Enhanced, deployable, antibiotic stewardship and diagnostic capability using the MeMed BV® assay
What does the study involve
This study is looking to see how accurate a new device is at telling the difference between a bacterial and viral infection. It uses a small blood sample which is analysed and gives the results rapidly so a decision can be made about treatment. In studies so far, the device has demonstrated its ability to correctly detect a bacterial infection nine times out of 10 and to rule out a bacterial infection 19 times out of 20. This is far better than any of the clinical decision-making tools we use currently.
Why do we need to do the study
Antibiotics are one of our greatest assets in the fight against infection. However, rising resistance to them means they should be used only when necessary. Most infections we see in primary care are caused by viruses. They will settle on their own end, although you may feel unwell for a few days, you should make a full recovery. This is the same for most bacterial infections although some do need antibiotics in order to help recovery or prevent admission to hospital. We currently rely on taking a history, examination, and using certain calculators to predict the risk of a bacterial infection. We can do blood tests and swabs, but these usually take a minimum of 24 hours to be made available (48 hours in the case of a swab) so do not assist with the immediate decision to prescribe antibiotics or not. It is hoped this machine will make the accuracy of our diagnosis even better by providing a rapid test to differentiate between a virus and a bacteria. It does this by looking at certain markers in the blood. It will therefore result in more appropriate prescribing.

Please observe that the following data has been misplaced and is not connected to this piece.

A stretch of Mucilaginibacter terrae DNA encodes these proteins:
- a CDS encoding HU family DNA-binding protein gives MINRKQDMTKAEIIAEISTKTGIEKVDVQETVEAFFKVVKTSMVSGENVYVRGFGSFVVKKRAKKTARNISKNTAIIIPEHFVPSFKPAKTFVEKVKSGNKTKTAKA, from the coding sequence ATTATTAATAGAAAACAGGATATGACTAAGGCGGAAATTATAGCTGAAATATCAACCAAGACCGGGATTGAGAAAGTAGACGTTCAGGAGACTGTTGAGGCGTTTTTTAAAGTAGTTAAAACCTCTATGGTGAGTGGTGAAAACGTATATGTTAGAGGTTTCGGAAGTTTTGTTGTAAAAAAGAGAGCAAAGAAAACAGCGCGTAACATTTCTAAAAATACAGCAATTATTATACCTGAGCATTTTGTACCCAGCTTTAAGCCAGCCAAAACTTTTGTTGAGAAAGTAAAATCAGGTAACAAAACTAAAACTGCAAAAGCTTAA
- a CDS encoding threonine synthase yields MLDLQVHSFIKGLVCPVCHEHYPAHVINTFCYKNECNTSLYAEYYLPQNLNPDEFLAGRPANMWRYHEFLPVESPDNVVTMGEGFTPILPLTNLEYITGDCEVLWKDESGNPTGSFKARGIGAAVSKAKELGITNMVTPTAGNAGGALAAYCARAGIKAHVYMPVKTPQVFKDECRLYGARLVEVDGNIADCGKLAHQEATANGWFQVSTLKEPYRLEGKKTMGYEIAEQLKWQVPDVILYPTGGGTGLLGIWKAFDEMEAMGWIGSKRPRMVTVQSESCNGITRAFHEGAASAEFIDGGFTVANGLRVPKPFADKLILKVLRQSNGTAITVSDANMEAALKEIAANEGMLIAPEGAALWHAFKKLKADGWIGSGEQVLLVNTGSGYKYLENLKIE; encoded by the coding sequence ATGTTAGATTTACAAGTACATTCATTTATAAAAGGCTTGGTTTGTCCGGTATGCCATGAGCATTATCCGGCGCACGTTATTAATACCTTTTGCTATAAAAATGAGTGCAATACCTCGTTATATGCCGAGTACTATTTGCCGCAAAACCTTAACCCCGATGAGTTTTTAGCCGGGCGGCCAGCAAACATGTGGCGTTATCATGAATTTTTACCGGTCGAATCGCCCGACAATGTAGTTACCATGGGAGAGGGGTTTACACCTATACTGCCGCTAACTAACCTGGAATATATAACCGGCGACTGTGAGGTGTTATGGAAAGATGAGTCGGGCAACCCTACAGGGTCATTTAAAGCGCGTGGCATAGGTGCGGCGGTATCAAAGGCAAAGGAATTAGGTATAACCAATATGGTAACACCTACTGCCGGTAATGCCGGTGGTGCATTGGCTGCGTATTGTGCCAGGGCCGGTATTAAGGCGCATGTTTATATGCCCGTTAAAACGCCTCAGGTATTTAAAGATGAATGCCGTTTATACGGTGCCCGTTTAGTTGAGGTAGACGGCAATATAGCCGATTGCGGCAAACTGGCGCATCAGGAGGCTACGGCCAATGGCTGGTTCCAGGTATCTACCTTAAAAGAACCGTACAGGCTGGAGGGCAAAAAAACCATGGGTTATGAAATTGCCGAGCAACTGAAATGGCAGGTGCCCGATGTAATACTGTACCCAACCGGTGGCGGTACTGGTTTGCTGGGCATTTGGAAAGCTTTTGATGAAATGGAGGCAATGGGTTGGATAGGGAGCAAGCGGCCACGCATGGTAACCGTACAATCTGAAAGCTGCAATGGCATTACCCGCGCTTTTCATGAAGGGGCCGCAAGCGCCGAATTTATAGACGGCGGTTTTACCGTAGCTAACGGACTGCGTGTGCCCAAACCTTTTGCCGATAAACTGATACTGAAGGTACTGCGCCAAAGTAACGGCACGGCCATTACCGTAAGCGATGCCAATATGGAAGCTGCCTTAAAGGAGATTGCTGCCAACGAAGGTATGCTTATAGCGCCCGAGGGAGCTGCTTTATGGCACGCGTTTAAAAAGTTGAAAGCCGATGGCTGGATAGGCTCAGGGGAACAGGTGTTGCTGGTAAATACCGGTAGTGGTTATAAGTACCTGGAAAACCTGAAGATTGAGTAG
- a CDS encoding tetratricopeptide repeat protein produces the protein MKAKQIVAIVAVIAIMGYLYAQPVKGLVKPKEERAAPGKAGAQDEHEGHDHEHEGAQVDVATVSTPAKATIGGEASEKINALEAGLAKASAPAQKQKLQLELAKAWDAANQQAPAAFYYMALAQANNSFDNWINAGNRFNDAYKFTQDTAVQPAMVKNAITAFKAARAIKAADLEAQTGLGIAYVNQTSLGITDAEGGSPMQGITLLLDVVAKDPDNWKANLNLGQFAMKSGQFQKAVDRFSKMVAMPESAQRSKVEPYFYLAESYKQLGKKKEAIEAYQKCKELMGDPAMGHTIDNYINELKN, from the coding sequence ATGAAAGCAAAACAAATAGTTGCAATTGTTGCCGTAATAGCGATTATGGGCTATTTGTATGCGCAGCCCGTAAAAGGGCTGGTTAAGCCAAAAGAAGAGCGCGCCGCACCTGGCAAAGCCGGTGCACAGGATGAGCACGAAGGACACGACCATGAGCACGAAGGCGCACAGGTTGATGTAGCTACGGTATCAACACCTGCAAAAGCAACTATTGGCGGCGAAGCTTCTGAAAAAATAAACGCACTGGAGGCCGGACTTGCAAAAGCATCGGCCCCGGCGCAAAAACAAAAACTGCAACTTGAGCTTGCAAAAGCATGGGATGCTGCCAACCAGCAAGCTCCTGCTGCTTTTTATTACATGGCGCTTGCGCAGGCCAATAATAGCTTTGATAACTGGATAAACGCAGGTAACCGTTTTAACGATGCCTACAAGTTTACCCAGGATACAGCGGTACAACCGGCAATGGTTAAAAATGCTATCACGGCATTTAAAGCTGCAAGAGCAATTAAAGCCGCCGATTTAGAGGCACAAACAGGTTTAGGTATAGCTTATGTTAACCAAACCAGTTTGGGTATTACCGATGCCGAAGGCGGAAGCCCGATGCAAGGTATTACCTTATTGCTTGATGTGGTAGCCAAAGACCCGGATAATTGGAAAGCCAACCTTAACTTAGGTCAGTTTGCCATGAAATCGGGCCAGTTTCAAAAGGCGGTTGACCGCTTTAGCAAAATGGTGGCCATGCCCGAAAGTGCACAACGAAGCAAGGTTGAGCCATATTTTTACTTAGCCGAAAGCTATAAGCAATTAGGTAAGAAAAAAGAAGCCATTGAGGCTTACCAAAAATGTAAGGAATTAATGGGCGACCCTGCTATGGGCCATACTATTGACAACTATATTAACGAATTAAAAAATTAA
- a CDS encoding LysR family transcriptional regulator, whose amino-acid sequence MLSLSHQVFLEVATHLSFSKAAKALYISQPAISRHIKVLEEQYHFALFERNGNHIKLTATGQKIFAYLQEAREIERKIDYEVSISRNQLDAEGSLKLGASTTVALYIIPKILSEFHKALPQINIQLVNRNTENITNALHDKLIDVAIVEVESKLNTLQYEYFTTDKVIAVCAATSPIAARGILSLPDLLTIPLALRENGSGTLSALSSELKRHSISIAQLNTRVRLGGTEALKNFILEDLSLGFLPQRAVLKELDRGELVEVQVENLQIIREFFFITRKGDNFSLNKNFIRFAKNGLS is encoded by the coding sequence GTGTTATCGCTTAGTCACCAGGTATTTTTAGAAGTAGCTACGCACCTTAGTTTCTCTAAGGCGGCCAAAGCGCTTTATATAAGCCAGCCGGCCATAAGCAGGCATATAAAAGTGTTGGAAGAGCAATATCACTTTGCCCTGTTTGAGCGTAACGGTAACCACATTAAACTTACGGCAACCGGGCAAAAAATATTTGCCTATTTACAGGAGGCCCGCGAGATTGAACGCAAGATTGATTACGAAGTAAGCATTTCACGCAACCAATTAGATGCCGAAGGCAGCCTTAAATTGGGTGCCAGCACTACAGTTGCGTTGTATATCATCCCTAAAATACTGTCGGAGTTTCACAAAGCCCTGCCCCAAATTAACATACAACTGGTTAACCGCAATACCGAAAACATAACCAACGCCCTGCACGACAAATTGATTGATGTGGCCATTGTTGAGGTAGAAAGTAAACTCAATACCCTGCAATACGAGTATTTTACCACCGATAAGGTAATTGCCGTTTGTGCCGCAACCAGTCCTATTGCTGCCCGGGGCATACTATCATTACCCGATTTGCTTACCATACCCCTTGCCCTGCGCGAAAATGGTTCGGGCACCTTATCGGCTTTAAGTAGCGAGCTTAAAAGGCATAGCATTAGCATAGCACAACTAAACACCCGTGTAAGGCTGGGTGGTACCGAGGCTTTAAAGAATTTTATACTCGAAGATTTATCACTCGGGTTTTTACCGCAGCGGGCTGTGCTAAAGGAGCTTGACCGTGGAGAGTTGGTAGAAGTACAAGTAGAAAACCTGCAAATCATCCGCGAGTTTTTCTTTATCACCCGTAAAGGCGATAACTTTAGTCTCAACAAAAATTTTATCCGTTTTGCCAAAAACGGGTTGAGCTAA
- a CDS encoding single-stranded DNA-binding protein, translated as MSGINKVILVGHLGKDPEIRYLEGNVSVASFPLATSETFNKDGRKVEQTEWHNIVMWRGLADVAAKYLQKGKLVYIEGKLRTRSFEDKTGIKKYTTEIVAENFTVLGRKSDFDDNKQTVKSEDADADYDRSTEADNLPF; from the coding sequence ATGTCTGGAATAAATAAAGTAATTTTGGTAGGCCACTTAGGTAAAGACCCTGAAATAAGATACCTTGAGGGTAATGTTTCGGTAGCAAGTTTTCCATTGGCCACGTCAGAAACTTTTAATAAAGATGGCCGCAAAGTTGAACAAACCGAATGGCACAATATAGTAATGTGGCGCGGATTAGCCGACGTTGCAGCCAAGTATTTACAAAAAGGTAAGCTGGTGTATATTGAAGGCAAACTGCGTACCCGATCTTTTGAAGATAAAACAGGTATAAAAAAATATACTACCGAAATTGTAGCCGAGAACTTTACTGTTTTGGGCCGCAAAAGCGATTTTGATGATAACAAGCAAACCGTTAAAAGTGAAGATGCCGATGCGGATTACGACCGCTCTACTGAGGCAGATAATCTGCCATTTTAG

It is planned that the device will be used in the firm base (in a Medical Centre such as the QEMHC MRS) for both service personnel and their dependents, or when the service person is deployed on operations.
What will the study entail?
When you come to the medical centre, the care and clinical management you have will not change. If you are happy to consent, a sample of blood will be drawn and either a throat swab or a sample of sputum taken. This will then be sent to Porton down for analysis, both in the test machine and another analyser which represents the gold standard. We will not have the results and your treatment will not change. In other words, if the decision is made between you and the healthcare professional to wait-and-see, this will take place. If a deferred prescription for antibiotics or an immediate prescription is decided upon, this too will take place. We in the QEMHC MRS will be blinded to the results (we won’t know what the test showed). This is important so that bias is not introduced into the analysis.
What conditions will the study look at?
For this evaluation, we are interested in infections of the respiratory system. The two conditions are an upper respiratory tract infection (usually a sore throat but can include tonsillitis) and a lower respiratory tract infection (not a pneumonia, but a condition where you have a cough, fever, and are coughing up sputum). The exact inclusion criteria have yet to be determined but it is likely that you if you present to the medical centre with any of the above within 7 days of the start of symptoms, you will be offered chance to take part in the trial.
What about consent?
If you are offered a chance to take part in the trial, this will be done prior to taking any samples. You’ll be able to read the patient information leaflet after which the decision to continue with the enrollment into the trial is entirely yours. There will be absolutely no pressure or coercion for you to take part. If you initially consent to the trial but later change your mind, you can withdraw. Please be advised however that once the process of analysis of the sample(s) has been started, because of the anonymization process, we may not be able to pull your sample. To re-iterate, this study is completely anonymous as we are using your primary care record number (DMICP) to identify you.